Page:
cancer

Antibiotic Use Is a Flashing Indicator for Cancer Risk

Wednesday, November 12, 2008 by: Barbara L. Minton
Tags: antibiotics, health news, Natural News

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(NaturalNews) How ironic that the very thing we were taught would save us may actually be increasing our chances of death from a fatal disease. Recent research has established the link between antibiotic use and cancer.

The International Journal of Cancer, August 14th issue reports a nationwide cohort study to determine whether antibiotic use predicts the development of various cancers. The research included 3,112,624 individuals, aged 30-79 years, with no history of cancer. Information on their antibiotic use between 1995 and 1997 was obtained from the Drug Prescription Registry in Finland. During the period from 1998-2004, 134,070 cancer cases were documented from the Finnish Cancer Registry. Regression analysis was used to estimate the relative risks.

Antibiotic use was associated with increased risk of cancer as follows: in the reference group having 0-1 antibiotic prescriptions, the risk of cancer was not increased (1.0). In the group having 2-5 prescriptions, the risk of cancer was 1.27, an increase in relative risk of 27%. In the greater than 6 prescriptions group, the risk of cancer was 1.37, and increase in relative risk of 37%.

Relative risks for the most common primary sites of the cancer were 1.39 for prostate, 1.14 for breast, 1.79 for lung, 1.15 for colon, and 2.60 for endocrine gland.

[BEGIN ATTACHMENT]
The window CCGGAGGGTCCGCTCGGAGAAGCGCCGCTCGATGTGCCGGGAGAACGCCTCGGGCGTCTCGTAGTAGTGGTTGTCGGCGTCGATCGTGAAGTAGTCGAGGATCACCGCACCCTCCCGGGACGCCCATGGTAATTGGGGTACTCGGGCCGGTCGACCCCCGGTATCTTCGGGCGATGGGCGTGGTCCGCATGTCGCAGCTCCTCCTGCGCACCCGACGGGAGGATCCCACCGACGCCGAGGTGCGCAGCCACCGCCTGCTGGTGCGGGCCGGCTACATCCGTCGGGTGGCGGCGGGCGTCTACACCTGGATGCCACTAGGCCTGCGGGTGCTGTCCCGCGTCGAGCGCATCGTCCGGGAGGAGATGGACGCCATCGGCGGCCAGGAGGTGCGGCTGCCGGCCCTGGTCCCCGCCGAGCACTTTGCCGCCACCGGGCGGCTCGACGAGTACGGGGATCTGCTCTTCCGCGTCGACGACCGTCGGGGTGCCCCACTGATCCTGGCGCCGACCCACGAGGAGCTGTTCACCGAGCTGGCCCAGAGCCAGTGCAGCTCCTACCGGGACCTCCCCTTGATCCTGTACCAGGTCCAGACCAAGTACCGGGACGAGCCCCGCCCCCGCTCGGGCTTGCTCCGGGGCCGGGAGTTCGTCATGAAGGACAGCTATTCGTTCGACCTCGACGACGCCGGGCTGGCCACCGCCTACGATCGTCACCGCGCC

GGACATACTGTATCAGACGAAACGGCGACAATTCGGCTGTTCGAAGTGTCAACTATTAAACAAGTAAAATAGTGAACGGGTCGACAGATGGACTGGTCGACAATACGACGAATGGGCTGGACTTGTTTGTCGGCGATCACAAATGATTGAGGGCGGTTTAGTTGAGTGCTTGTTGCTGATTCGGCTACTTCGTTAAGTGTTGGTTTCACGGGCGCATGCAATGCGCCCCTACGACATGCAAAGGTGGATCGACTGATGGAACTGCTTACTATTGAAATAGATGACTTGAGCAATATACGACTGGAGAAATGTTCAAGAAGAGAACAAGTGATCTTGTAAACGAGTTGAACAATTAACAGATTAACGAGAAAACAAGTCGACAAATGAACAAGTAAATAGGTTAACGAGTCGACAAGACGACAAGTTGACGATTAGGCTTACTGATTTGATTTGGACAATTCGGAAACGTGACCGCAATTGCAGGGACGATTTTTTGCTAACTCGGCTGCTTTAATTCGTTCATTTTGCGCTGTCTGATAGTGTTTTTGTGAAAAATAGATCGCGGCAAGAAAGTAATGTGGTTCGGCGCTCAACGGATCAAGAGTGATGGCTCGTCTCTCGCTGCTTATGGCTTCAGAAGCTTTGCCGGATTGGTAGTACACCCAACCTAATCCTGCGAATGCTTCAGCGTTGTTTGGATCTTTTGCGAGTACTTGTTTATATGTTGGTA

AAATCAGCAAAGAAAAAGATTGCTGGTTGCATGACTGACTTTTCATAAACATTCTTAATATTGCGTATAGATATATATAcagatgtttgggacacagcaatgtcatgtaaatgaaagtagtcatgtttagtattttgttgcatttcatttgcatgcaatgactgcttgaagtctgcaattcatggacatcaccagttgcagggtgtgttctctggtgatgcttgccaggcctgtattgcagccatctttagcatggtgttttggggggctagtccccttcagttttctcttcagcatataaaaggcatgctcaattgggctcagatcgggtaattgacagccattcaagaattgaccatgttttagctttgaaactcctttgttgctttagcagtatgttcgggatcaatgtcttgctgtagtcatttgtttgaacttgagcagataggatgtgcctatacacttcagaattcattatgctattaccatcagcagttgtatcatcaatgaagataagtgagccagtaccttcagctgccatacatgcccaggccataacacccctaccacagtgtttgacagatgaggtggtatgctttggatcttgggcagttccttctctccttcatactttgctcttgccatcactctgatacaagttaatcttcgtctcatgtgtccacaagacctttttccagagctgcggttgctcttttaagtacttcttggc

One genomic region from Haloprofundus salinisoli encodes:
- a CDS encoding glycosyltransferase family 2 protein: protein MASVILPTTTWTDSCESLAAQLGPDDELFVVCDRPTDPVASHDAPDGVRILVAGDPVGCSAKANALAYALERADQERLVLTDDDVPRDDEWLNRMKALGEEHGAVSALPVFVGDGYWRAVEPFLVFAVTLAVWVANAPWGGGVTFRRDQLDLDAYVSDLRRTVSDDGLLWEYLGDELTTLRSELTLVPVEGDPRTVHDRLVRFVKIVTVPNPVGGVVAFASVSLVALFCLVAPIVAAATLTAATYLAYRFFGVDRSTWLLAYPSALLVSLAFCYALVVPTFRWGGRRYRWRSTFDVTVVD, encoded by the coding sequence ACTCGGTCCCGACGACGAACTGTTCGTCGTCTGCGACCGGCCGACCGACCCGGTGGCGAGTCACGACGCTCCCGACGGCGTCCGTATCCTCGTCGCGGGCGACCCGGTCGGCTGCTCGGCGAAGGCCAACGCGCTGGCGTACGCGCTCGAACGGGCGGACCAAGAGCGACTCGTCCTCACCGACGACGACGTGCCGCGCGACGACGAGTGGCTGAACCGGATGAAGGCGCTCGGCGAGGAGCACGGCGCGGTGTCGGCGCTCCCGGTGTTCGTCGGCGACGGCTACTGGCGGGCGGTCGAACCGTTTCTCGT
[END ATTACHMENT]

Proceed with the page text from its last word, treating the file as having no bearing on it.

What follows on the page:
The hypothesis that use of antibiotics may increase risk of cancer was first proposed several decades ago. However, biological and epidemiological studies of the association were limited until the year 2000 when another cohort study in Finland looked at breast cancer patients. After researchers investigated 10,000 women, they found that those younger than 50 who reported taking antibiotics for urinary tract infections had elevated rates of breast cancer compared with women who didn't use antibiotics.

Then in 2004, scientists from the University of Washington, the National Cancer Institute, the Group Health Cooperative and Fred Hutchinson Cancer Research Center in Seattle sought to examine the association between the use of antibiotics and risk of breast cancer. For their case-controlled study, they examined the health records of 2,266 women over the age of 19, with primary invasive breast cancer. They also randomly selected 7,953 females as controls.

They found that increasing cumulative days of antibiotic use were associated with increased risk of incidence of breast cancer as follows: for categories of increasing use (0, 1-50, 51-100, 100-500, 501-1000, and greater than 1001 cumulative days), the odds for breast cancer development were 1.00 [reference group], 1.45, 1.53, 1.68, 2.14, and 2.07. These finding show that the risk of breast cancer doubled in those who had used antibiotics for more than 500 cumulative days. The reported antibiotic use included not only the class of fluoroquinolones, known to be carcinogenic, but also such antibiotics as tetracycline, erythromycin, penicillin VK and cephalexin.